Concatenation (in neurocognitive linguistics)

From Glottopedia
Jump to navigation Jump to search

Concatenation (in neurocognitive linguistics) is when one line is activated after another line, in sequence, below an ordered AND node.

Types of Concatenation

A differentiation of concatenation into four separate cases was found by Reich (1968) to be useful in defining the performance characteristics of relational elements. The differentiation into four cases is based on the conditions under which the concatenation element can fail. Imagine an AND node with an incoming line A above it, and two outgoing lines, B and C, below it.

  1. Infallible: The first possibility is simply that if incoming A is to be realized, the concatenation will never fail. This possibility is common in linguistic structure.
  2. B-fallible: The second type is where the outgoing B-line may succeed or fail, but the C-line will always succeed.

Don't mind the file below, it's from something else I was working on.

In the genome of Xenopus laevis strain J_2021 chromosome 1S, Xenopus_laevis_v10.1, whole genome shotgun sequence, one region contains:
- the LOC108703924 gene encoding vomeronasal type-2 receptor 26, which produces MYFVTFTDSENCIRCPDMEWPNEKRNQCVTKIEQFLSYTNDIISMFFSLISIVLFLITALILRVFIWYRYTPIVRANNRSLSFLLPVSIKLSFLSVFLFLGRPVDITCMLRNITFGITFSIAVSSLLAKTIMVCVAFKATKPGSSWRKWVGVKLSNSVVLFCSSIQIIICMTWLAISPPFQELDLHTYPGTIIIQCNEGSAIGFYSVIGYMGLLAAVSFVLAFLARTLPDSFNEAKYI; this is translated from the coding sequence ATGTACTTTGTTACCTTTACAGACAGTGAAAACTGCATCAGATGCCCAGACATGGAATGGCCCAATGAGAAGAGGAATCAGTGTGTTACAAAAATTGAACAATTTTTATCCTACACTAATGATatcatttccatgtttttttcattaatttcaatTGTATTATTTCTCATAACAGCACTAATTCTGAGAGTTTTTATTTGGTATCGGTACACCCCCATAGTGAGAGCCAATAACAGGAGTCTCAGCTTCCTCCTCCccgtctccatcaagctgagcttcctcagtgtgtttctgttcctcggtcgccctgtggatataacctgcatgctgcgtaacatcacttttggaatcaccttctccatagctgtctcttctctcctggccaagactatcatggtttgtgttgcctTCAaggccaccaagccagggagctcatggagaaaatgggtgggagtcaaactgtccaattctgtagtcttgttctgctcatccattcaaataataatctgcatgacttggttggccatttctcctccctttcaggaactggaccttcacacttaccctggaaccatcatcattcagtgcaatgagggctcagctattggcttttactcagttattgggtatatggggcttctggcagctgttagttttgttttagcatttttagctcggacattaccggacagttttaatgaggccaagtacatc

3. C-fallible: A third possibility is that the concatenation may fail as a result of a condition on the C-line, but the B-line will always succeed. These are considerably rarer, but occasionally occur.
  4. B-or-C-fallible: A fourth possibility is that both conditions on the B-line and conditions on the C-line can independently cause the failure of the concatenation element. Reich had never come across an instance of this.

Reich's notation for these types resembles that of a resistor in an electronic schematic: A short segment of the fallible line is made zig-zag.